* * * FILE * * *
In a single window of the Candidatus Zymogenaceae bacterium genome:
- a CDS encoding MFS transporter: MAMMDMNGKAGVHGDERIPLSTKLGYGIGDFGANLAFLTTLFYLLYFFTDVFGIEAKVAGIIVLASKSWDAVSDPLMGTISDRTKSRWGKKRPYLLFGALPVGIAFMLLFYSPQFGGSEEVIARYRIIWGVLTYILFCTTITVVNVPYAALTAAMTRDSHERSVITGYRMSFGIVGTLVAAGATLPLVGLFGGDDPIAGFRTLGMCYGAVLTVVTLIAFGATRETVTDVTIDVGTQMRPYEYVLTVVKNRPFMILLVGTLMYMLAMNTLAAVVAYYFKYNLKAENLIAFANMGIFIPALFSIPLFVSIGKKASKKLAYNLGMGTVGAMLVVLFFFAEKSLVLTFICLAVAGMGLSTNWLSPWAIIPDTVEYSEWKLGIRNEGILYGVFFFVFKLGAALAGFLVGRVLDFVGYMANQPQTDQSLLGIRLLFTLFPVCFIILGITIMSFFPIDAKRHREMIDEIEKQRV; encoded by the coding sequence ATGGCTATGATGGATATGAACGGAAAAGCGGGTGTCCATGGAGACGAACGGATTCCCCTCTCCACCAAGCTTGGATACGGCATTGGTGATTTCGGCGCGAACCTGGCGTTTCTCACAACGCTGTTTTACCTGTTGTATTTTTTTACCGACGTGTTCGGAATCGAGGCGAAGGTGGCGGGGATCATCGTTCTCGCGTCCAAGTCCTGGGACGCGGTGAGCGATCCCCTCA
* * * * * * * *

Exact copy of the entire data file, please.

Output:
In a single window of the Candidatus Zymogenaceae bacterium genome:
- a CDS encoding MFS transporter: MAMMDMNGKAGVHGDERIPLSTKLGYGIGDFGANLAFLTTLFYLLYFFTDVFGIEAKVAGIIVLASKSWDAVSDPLMGTISDRTKSRWGKKRPYLLFGALPVGIAFMLLFYSPQFGGSEEVIARYRIIWGVLTYILFCTTITVVNVPYAALTAAMTRDSHERSVITGYRMSFGIVGTLVAAGATLPLVGLFGGDDPIAGFRTLGMCYGAVLTVVTLIAFGATRETVTDVTIDVGTQMRPYEYVLTVVKNRPFMILLVGTLMYMLAMNTLAAVVAYYFKYNLKAENLIAFANMGIFIPALFSIPLFVSIGKKASKKLAYNLGMGTVGAMLVVLFFFAEKSLVLTFICLAVAGMGLSTNWLSPWAIIPDTVEYSEWKLGIRNEGILYGVFFFVFKLGAALAGFLVGRVLDFVGYMANQPQTDQSLLGIRLLFTLFPVCFIILGITIMSFFPIDAKRHREMIDEIEKQRV; encoded by the coding sequence ATGGCTATGATGGATATGAACGGAAAAGCGGGTGTCCATGGAGACGAACGGATTCCCCTCTCCACCAAGCTTGGATACGGCATTGGTGATTTCGGCGCGAACCTGGCGTTTCTCACAACGCTGTTTTACCTGTTGTATTTTTTTACCGACGTGTTCGGAATCGAGGCGAAGGTGGCGGGGATCATCGTTCTCGCGTCCAAGTCCTGGGACGCGGTGAGCGATCCCCTCA